On another issue, he said legislation was introduced to prohibit animals in circuses in the city. He is working with humane organizations on the matter, and believes it will eventually have the support of council.

Another potential piece of legislation would prohibit roof parties. Mr. Kraus said there have been too many local stories lately of college students partying on roofs and falling to great injury or death. The legislation is currently undergoing review by the city law department.

The meeting began with Zone 3 Commander Karen Dixon reporting that already this year, there have been 179 overdoses – 21 of them fatal – in Zone 3. The highest prevalence of overdoses occur, in order, in Carrick, Mt. Washington, and the South Side Flats. The ages range from 17 to 71.

For the problem of speeding motorcycles on Grandview Ave. in Mt. Washington, she was meeting with city officials that week about a solution.

In her comments, community relations Officer Christine Luffey said basketball hoops on city streets or property are not legal. A mediation was scheduled the next day about hoops on Copperfield Ave. in Carrick.

Commander Dixon said they like to resolve, not cite, as youngsters are outdoors playing. But they can’t be disruptive to the neighborhood, she said.

Next, Assistant Chief Anna Kudrav reported on a new community policing initiative in all the zones in which one officer will be designated to one neighborhood with specific concerns. It will differ from the community resource officer program in that it will be the officer’s full-time job.

“This is a new thing for us,” she said.

The officer will participate with community groups and more, and utilize best practices to solve problems. The officer will be trained and informed on city services. Its success depends on everyone working together, she said. To a question on whether the officer will work with block watches, she said there will be collaboration with every community stakeholder.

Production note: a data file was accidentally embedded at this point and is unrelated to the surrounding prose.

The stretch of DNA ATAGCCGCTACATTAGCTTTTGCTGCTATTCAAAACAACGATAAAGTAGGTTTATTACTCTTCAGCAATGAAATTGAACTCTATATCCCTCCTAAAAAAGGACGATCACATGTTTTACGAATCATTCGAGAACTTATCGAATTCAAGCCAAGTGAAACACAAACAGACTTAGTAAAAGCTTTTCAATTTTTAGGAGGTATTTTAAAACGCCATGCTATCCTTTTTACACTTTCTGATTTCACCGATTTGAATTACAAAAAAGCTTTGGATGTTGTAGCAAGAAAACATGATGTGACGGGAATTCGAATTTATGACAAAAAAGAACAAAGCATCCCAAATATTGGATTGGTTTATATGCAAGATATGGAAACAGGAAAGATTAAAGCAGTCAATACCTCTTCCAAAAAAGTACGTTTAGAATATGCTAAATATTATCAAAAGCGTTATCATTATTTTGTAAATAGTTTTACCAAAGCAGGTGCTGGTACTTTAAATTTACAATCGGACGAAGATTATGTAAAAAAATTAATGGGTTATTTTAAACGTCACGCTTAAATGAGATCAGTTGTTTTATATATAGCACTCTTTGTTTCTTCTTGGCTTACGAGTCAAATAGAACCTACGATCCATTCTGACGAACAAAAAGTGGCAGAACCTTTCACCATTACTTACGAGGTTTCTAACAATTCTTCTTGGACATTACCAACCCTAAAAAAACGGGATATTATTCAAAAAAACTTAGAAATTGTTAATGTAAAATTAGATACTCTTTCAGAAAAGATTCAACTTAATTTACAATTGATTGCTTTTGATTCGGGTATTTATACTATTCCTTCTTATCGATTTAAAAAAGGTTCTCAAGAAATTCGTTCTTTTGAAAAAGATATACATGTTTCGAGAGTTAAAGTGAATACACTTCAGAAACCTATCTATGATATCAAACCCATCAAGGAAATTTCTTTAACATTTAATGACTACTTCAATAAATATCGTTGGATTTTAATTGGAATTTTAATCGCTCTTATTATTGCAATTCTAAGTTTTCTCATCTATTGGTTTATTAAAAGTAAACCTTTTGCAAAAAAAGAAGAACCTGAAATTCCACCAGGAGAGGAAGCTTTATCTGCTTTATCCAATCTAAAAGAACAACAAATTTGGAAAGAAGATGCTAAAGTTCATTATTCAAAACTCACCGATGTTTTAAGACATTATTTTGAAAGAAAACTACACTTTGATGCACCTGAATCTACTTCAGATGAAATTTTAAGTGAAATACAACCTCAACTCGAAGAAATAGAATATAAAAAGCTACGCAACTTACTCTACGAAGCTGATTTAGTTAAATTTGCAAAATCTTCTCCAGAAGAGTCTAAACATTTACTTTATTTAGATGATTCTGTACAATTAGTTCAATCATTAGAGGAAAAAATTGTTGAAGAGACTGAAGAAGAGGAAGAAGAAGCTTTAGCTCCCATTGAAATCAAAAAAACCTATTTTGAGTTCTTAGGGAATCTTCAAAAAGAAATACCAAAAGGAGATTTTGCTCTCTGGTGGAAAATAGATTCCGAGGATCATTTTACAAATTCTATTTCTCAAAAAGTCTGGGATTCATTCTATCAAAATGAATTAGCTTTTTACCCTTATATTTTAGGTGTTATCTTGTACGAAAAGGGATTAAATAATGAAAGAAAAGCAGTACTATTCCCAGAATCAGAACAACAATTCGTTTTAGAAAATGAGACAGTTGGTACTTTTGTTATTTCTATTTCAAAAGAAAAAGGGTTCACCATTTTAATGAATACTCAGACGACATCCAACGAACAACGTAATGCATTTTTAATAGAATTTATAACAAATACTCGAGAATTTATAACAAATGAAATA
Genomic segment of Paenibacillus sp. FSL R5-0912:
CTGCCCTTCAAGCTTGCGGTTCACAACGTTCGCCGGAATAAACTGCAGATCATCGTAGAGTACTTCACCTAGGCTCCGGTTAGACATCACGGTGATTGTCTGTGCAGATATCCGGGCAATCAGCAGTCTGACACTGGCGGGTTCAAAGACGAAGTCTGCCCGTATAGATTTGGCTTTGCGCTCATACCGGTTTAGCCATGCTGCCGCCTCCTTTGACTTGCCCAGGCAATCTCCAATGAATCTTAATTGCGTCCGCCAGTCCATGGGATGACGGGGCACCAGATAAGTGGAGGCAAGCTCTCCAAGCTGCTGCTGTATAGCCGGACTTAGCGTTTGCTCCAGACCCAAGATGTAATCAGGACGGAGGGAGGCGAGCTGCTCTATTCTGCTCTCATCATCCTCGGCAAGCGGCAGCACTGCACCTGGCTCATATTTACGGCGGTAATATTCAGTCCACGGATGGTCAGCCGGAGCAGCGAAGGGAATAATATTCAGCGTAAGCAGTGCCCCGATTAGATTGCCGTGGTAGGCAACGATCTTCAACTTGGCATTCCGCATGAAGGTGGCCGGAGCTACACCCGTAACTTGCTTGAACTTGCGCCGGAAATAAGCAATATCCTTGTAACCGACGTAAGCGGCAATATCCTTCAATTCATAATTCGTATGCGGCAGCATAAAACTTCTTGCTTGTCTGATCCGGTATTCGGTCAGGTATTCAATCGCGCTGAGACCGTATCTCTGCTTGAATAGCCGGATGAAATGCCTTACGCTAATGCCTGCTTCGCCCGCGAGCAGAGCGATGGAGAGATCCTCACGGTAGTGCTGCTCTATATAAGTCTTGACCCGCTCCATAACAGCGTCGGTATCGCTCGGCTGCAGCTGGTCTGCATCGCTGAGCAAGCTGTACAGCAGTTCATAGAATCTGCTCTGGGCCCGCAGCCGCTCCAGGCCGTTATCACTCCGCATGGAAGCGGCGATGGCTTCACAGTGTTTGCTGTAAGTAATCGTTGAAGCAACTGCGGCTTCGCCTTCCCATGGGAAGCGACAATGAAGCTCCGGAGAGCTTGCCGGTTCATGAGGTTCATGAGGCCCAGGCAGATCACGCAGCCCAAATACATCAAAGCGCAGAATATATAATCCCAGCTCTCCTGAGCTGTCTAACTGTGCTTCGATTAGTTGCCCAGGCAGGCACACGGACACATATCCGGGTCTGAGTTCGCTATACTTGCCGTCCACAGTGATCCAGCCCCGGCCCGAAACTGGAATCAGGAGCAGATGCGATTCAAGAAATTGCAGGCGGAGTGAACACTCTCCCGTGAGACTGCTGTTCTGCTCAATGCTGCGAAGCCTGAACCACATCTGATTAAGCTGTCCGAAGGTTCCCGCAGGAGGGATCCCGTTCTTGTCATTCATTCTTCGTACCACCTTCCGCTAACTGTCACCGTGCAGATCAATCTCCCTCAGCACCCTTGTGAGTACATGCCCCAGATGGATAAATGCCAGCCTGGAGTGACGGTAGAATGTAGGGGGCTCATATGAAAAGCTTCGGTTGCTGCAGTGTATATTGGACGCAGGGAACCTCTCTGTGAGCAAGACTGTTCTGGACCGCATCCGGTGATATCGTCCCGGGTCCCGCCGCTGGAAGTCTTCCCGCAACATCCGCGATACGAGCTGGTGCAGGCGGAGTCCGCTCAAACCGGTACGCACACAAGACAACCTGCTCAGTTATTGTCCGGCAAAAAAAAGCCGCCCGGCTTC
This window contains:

In upcoming events, state Rep. Jake Wheatley will host a health expo weekend on Aug. 18-20.

The agenda includes: a reception at the August Wilson Center on Aug. 18; a race in the Hill District on Aug. 19; and the health expo from 1 to 4 p.m. on Aug. 20 at the Warrington Recreation Center. The Hilltop event will include free screenings, giveaways, and job information.

All block watches are invited to participate in the annual “Communities Against Crime” block party. No date has yet been set.

OpenStreetsPGH will be held from 9 a.m. to 1 p.m. on Sunday, May 28.

This will be the third year for the event in which three miles of city streets will be closed to traffic from 9 a.m. to 1 p.m. for joggers, bicyclists, walkers, and skaters to use the streets for fun in a car-free environment.

Traffic car crossings will be along East Carson St. at S. 10th, S. 13th, and S. 18th streets, and at the Birmingham Bridge.